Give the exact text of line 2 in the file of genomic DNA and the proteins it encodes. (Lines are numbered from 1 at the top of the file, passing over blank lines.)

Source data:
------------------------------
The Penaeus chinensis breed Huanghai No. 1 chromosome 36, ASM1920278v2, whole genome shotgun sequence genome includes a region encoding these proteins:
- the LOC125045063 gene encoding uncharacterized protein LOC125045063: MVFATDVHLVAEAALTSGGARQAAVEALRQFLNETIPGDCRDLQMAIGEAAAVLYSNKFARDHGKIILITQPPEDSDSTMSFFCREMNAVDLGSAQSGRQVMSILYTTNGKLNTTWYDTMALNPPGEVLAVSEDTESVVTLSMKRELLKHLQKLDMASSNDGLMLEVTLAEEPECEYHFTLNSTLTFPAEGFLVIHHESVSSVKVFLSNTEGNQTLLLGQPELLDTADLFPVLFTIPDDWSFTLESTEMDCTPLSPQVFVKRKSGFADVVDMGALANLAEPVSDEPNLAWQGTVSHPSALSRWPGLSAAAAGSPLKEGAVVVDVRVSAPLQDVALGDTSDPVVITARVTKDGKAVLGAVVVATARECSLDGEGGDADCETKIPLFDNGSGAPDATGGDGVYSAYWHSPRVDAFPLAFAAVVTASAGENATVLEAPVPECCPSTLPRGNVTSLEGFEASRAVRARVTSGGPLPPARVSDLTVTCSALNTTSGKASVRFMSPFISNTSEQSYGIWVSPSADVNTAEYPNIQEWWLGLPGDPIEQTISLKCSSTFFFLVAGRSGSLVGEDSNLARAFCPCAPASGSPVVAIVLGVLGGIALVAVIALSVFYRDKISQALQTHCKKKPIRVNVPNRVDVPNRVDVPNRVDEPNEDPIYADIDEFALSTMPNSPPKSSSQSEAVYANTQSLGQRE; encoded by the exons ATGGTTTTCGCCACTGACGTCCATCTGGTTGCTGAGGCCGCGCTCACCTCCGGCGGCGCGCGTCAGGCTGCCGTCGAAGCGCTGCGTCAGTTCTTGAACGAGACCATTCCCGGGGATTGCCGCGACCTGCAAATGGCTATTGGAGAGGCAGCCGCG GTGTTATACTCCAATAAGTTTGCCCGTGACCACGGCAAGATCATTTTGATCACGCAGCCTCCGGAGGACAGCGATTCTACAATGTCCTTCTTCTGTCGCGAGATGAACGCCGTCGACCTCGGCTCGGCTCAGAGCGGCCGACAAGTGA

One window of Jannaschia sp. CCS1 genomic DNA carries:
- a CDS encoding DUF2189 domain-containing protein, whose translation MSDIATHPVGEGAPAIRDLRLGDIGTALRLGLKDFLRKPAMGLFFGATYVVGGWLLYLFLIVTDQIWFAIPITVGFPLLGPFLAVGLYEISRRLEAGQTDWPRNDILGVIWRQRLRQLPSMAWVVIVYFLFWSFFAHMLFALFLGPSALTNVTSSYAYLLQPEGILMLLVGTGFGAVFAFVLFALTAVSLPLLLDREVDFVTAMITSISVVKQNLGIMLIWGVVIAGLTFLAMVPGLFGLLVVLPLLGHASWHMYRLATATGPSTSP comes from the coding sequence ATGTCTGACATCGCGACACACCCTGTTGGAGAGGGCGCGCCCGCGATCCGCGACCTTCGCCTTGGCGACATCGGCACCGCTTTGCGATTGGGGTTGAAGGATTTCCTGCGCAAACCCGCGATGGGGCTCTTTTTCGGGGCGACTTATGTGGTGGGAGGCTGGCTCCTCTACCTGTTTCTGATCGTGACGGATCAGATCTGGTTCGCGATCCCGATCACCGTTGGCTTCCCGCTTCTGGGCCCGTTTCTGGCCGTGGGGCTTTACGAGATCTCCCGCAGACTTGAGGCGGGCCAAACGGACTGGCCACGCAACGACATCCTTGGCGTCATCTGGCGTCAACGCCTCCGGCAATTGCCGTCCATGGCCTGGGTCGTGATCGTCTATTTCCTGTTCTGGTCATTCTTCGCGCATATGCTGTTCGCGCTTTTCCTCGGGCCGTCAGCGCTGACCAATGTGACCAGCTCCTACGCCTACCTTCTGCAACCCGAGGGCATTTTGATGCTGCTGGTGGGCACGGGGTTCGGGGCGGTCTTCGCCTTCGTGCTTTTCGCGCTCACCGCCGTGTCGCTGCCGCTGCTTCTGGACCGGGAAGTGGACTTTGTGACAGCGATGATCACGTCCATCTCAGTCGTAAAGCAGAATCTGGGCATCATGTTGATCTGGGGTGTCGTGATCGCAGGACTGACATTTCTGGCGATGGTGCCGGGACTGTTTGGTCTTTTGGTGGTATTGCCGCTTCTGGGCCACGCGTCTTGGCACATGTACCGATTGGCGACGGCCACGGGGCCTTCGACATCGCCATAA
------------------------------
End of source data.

- the LOC125045063 gene encoding uncharacterized protein LOC125045063: MVFATDVHLVAEAALTSGGARQAAVEALRQFLNETIPGDCRDLQMAIGEAAAVLYSNKFARDHGKIILITQPPEDSDSTMSFFCREMNAVDLGSAQSGRQVMSILYTTNGKLNTTWYDTMALNPPGEVLAVSEDTESVVTLSMKRELLKHLQKLDMASSNDGLMLEVTLAEEPECEYHFTLNSTLTFPAEGFLVIHHESVSSVKVFLSNTEGNQTLLLGQPELLDTADLFPVLFTIPDDWSFTLESTEMDCTPLSPQVFVKRKSGFADVVDMGALANLAEPVSDEPNLAWQGTVSHPSALSRWPGLSAAAAGSPLKEGAVVVDVRVSAPLQDVALGDTSDPVVITARVTKDGKAVLGAVVVATARECSLDGEGGDADCETKIPLFDNGSGAPDATGGDGVYSAYWHSPRVDAFPLAFAAVVTASAGENATVLEAPVPECCPSTLPRGNVTSLEGFEASRAVRARVTSGGPLPPARVSDLTVTCSALNTTSGKASVRFMSPFISNTSEQSYGIWVSPSADVNTAEYPNIQEWWLGLPGDPIEQTISLKCSSTFFFLVAGRSGSLVGEDSNLARAFCPCAPASGSPVVAIVLGVLGGIALVAVIALSVFYRDKISQALQTHCKKKPIRVNVPNRVDVPNRVDVPNRVDEPNEDPIYADIDEFALSTMPNSPPKSSSQSEAVYANTQSLGQRE; encoded by the exons ATGGTTTTCGCCACTGACGTCCATCTGGTTGCTGAGGCCGCGCTCACCTCCGGCGGCGCGCGTCAGGCTGCCGTCGAAGCGCTGCGTCAGTTCTTGAACGAGACCATTCCCGGGGATTGCCGCGACCTGCAAATGGCTATTGGAGAGGCAGCCGCG GTGTTATACTCCAATAAGTTTGCCCGTGACCACGGCAAGATCATTTTGATCACGCAGCCTCCGGAGGACAGCGATTCTACAATGTCCTTCTTCTGTCGCGAGATGAACGCCGTCGACCTCGGCTCGGCTCAGAGCGGCCGACAAGTGA